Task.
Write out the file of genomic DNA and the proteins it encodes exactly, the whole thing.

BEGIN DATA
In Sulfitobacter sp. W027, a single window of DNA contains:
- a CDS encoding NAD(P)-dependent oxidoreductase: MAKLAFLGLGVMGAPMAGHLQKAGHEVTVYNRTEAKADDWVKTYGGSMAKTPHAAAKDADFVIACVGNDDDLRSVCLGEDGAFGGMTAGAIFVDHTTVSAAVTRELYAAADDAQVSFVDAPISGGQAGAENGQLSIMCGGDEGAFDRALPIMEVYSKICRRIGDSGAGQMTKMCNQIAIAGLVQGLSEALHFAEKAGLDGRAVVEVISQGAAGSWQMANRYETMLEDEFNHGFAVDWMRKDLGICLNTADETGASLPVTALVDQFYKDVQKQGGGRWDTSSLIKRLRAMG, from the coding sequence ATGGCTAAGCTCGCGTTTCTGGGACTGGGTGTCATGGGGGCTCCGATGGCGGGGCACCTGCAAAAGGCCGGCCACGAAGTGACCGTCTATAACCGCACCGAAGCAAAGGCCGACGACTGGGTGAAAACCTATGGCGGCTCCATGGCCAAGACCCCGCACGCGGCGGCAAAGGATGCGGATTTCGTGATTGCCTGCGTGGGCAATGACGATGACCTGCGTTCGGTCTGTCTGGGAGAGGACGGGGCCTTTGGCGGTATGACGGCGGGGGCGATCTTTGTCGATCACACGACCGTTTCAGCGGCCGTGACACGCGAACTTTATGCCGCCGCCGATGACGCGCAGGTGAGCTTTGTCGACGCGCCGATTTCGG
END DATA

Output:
In Sulfitobacter sp. W027, a single window of DNA contains:
- a CDS encoding NAD(P)-dependent oxidoreductase: MAKLAFLGLGVMGAPMAGHLQKAGHEVTVYNRTEAKADDWVKTYGGSMAKTPHAAAKDADFVIACVGNDDDLRSVCLGEDGAFGGMTAGAIFVDHTTVSAAVTRELYAAADDAQVSFVDAPISGGQAGAENGQLSIMCGGDEGAFDRALPIMEVYSKICRRIGDSGAGQMTKMCNQIAIAGLVQGLSEALHFAEKAGLDGRAVVEVISQGAAGSWQMANRYETMLEDEFNHGFAVDWMRKDLGICLNTADETGASLPVTALVDQFYKDVQKQGGGRWDTSSLIKRLRAMG, from the coding sequence ATGGCTAAGCTCGCGTTTCTGGGACTGGGTGTCATGGGGGCTCCGATGGCGGGGCACCTGCAAAAGGCCGGCCACGAAGTGACCGTCTATAACCGCACCGAAGCAAAGGCCGACGACTGGGTGAAAACCTATGGCGGCTCCATGGCCAAGACCCCGCACGCGGCGGCAAAGGATGCGGATTTCGTGATTGCCTGCGTGGGCAATGACGATGACCTGCGTTCGGTCTGTCTGGGAGAGGACGGGGCCTTTGGCGGTATGACGGCGGGGGCGATCTTTGTCGATCACACGACCGTTTCAGCGGCCGTGACACGCGAACTTTATGCCGCCGCCGATGACGCGCAGGTGAGCTTTGTCGACGCGCCGATTTCGG